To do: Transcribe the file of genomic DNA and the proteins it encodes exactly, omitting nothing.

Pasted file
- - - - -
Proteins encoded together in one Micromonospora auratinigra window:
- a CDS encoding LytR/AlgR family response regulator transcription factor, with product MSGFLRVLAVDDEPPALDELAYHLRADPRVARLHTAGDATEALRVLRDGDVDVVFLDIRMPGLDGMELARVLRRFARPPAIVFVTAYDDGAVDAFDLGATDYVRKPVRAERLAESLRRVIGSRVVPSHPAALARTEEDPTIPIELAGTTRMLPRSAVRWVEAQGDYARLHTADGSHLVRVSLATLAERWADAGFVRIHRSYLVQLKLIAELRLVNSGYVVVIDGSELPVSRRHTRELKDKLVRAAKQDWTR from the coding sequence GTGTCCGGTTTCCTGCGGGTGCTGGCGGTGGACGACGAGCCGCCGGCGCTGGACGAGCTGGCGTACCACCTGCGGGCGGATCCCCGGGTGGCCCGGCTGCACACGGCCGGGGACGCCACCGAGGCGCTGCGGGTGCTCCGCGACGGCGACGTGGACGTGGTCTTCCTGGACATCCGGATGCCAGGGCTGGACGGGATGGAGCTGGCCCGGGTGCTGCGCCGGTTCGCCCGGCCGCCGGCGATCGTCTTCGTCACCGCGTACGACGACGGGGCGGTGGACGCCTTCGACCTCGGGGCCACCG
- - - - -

Proteins encoded together in one Micromonospora auratinigra window:
- a CDS encoding LytR/AlgR family response regulator transcription factor, with product MSGFLRVLAVDDEPPALDELAYHLRADPRVARLHTAGDATEALRVLRDGDVDVVFLDIRMPGLDGMELARVLRRFARPPAIVFVTAYDDGAVDAFDLGATDYVRKPVRAERLAESLRRVIGSRVVPSHPAALARTEEDPTIPIELAGTTRMLPRSAVRWVEAQGDYARLHTADGSHLVRVSLATLAERWADAGFVRIHRSYLVQLKLIAELRLVNSGYVVVIDGSELPVSRRHTRELKDKLVRAAKQDWTR from the coding sequence GTGTCCGGTTTCCTGCGGGTGCTGGCGGTGGACGACGAGCCGCCGGCGCTGGACGAGCTGGCGTACCACCTGCGGGCGGATCCCCGGGTGGCCCGGCTGCACACGGCCGGGGACGCCACCGAGGCGCTGCGGGTGCTCCGCGACGGCGACGTGGACGTGGTCTTCCTGGACATCCGGATGCCAGGGCTGGACGGGATGGAGCTGGCCCGGGTGCTGCGCCGGTTCGCCCGGCCGCCGGCGATCGTCTTCGTCACCGCGTACGACGACGGGGCGGTGGACGCCTTCGACCTCGGGGCCACCG